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Drinking coffee is not just a tasty pleasure. The caffeine contained in this drink has other effects that can be very useful for athletes. It has been known for many years to help improve physical performance.
Thus, caffeine is found in the composition of many products used by athletes. And recently, researchers have shown that this substance has interesting effects on muscle building. I will present to you in detail what it is.
1. Caffeine acts on muscle performance
This molecule is contained in coffee, but also tea (there is more in tea than in coffee!), chocolate or some sodas. It is known for its energizing effects, but it can also have notable effects as an ergogenic product. It is thus used to improve muscular work.
In absolute terms, a training session can give better results if it is accompanied by a caffeine intake. Obviously, caffeine is not a magic bullet that will make you build muscle in the blink of an eye. Exercise is essential. Especially since the effects of the product have been considered by the sports authorities (since 2004) as having slight effects. Therefore, caffeine is not considered a doping product.
2. Effects on muscular endurance?
However, caffeine is still recognized for its interesting effects for all those who practice endurance activities (like cycling, for example). The muscles will tire less quickly and will be able to “hold out” longer.
A study was recently conducted with bodybuilding enthusiasts. A dose of 5 mg per kilo was given to several athletes before their training, which consisted mainly of bench press and thigh press exercises. It was then noted that the repetitions were more important with those who had taken caffeine.
Thus, the number of repetitions was increased for bench presses by nearly 12% and nearly 20% for those who used the thigh press compared to the participants who took a placebo.
3. A role on voluntary maximum strength?
The improvement of muscular endurance is not the only one for which caffeine plays a recognized role. To verify this hypothesis, several studies were conducted and compared.
The maximum load lifted for a given movement was measured. Several women were given a dose of 6 mg of caffeine per kilo and the load they lifted (during a bench press) was measured and compared with that of women who had not taken caffeine. The observed value was 0.8 kg higher for those who had taken caffeine. The researchers also noted a clear muscular improvement via vertical jump tests.
4. A more effective action on the large muscles
Not all muscles are affected in the same way by the use of caffeine. Here again, studies have shown that the molecule has a different effect depending on the area of the body analyzed.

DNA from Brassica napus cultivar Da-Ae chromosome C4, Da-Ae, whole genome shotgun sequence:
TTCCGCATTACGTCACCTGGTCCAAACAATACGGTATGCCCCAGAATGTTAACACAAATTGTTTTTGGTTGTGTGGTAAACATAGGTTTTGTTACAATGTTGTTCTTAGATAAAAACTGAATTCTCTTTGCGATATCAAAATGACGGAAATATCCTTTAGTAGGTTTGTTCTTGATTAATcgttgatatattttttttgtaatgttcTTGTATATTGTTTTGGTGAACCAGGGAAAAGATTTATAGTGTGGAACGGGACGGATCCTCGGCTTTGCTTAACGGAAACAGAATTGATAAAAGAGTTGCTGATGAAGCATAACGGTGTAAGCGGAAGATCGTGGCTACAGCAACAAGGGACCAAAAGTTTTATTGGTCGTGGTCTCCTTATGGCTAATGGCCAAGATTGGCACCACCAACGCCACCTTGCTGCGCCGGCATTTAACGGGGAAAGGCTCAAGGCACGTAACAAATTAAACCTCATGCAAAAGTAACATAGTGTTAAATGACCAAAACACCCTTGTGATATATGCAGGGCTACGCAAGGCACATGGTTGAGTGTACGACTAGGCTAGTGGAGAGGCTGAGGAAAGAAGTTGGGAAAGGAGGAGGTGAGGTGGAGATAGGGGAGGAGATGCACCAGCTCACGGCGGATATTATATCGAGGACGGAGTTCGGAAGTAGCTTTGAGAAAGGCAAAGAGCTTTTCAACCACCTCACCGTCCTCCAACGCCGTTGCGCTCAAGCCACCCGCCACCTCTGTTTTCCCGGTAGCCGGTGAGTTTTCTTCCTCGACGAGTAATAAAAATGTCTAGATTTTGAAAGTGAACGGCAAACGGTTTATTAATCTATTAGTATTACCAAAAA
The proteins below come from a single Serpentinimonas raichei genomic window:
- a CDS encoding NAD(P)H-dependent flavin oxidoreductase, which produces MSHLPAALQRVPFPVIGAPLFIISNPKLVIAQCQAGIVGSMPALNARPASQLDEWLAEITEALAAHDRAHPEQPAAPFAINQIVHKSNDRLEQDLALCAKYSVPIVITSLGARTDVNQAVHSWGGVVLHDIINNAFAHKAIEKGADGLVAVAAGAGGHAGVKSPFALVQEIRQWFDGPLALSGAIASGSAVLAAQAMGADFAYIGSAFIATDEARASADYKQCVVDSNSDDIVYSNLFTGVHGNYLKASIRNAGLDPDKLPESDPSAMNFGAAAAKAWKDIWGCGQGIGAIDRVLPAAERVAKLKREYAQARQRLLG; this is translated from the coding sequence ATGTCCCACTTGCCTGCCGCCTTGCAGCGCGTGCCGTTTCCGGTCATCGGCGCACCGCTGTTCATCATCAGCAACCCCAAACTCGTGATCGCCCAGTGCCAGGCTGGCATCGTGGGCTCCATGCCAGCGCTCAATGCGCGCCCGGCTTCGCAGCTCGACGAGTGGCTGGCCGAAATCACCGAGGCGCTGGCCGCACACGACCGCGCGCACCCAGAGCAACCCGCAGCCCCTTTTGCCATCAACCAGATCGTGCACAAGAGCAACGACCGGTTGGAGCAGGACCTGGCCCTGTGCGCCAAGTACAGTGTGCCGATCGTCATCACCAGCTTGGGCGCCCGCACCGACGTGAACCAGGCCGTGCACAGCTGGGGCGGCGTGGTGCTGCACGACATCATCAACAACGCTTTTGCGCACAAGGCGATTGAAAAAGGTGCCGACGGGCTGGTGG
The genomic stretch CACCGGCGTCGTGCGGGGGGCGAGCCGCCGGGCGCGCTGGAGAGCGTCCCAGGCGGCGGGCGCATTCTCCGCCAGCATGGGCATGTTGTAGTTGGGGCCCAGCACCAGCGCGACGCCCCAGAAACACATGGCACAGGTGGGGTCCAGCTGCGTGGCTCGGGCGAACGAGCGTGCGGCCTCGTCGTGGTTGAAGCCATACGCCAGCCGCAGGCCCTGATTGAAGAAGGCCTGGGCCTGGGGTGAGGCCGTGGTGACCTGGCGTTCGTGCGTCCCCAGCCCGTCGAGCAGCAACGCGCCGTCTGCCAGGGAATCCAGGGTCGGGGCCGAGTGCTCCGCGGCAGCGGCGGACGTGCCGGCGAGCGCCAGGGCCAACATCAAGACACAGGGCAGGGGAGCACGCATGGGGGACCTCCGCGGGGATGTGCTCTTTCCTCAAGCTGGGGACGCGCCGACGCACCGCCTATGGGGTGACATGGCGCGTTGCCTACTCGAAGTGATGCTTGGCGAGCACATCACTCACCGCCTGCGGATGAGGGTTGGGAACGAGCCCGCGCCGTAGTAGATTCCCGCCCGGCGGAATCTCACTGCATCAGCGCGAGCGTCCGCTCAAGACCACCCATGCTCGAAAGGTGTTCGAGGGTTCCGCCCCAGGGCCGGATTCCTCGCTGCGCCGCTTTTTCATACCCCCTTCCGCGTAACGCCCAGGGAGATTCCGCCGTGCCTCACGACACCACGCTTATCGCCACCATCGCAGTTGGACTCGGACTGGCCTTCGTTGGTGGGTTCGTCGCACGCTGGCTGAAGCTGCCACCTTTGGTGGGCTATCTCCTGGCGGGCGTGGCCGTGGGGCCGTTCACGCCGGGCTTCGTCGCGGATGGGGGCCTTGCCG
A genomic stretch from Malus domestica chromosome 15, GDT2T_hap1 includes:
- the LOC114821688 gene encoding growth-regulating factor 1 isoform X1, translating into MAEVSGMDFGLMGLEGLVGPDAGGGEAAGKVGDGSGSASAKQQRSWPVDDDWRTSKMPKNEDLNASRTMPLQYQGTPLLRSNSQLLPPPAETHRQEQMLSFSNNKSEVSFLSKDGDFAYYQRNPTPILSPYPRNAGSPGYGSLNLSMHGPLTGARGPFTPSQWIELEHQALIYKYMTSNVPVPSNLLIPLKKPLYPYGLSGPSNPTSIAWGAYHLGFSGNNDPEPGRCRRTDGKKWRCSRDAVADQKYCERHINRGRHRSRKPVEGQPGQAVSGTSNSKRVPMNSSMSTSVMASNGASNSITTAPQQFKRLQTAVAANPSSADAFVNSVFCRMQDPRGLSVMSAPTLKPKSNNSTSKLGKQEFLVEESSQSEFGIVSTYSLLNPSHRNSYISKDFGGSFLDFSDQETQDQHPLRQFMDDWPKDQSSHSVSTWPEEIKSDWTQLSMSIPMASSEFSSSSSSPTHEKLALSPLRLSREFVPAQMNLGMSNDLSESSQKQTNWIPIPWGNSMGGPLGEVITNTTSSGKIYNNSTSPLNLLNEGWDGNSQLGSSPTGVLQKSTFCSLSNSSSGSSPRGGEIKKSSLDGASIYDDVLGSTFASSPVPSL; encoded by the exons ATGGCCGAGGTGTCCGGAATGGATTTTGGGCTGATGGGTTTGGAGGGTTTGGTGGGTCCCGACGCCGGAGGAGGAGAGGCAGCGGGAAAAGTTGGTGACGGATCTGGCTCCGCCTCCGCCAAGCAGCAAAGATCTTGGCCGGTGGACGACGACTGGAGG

Even if it is noted that the maximum voluntary strength is improved, it has also been noted that this improvement is different depending on the type of muscle. Thus, the large muscles will find a greater benefit than the others. The knee extensor muscles, for example, will be “doped”, whereas caffeine will have a minor role on short muscles such as, for example, the small adductor of the thigh or the triceps.
This effect on the long muscles is particularly visible on the lower part of the body which includes more long muscles.
5. A recognized ergogenic effect, but complex
Doing bodybuilding, for example, will involve different actions. You have to contract your muscles, which can cause pain. The effort is important and tires. In competition, stress is added. The nervous system is then subjected to a strong pressure.
Using caffeine can then be useful. It will, in fact, act on the nervous system by blocking adenosine, a compound that appears when we are nervous and acts on the transmission of nerve messages by blocking them. It also reinforces the perception of pain.
Caffeine is known to block the appearance of this compound. The sportsman will feel less pain and will be more relaxed. He will have less risk of injury and can train longer and more intensely. To obtain this beneficial effect, the experts recommend to absorb a drink containing 179 mg of caffeine one hour before the exercises or the competition. The effort will be felt with less force, the muscles will be more reactive and the state of mind of the sportsman will be improved. His willpower will also be increased.
6. Improved muscle glycogen synthesis
The last impact that caffeine has on the muscles is that it significantly improves the production of glycogen (I remind you that these are the carbohydrate reserves essential for muscle recovery). By improving the production of glycogen, caffeine will allow a faster and better quality muscle recovery. When an athlete has consumed 8 mg of caffeine per kilo (associated with 4 g of carbohydrates per kilo), glycogen synthesis after an intense exercise session climbs and is improved by 66% compared to a person who has not consumed caffeine with their carbohydrates.
One more word
Before we finish, there is one more thing to say about the effects of caffeine on muscle. Even if today there is no longer any doubt about its effectiveness, we must be careful, because caffeine does not act on everyone in the same way.
Genetics is indeed important. Two genes must be taken into account. Cypa2 plays a role in the regulation of metabolism, while ADORA2A acts on the adenosine receptor. And these genes can vary from person to person. So people with little Cypra2 or ADORA2A will have less benefit. But even if it will be less effective on their muscles, they will still be able to benefit from the actions of caffeine.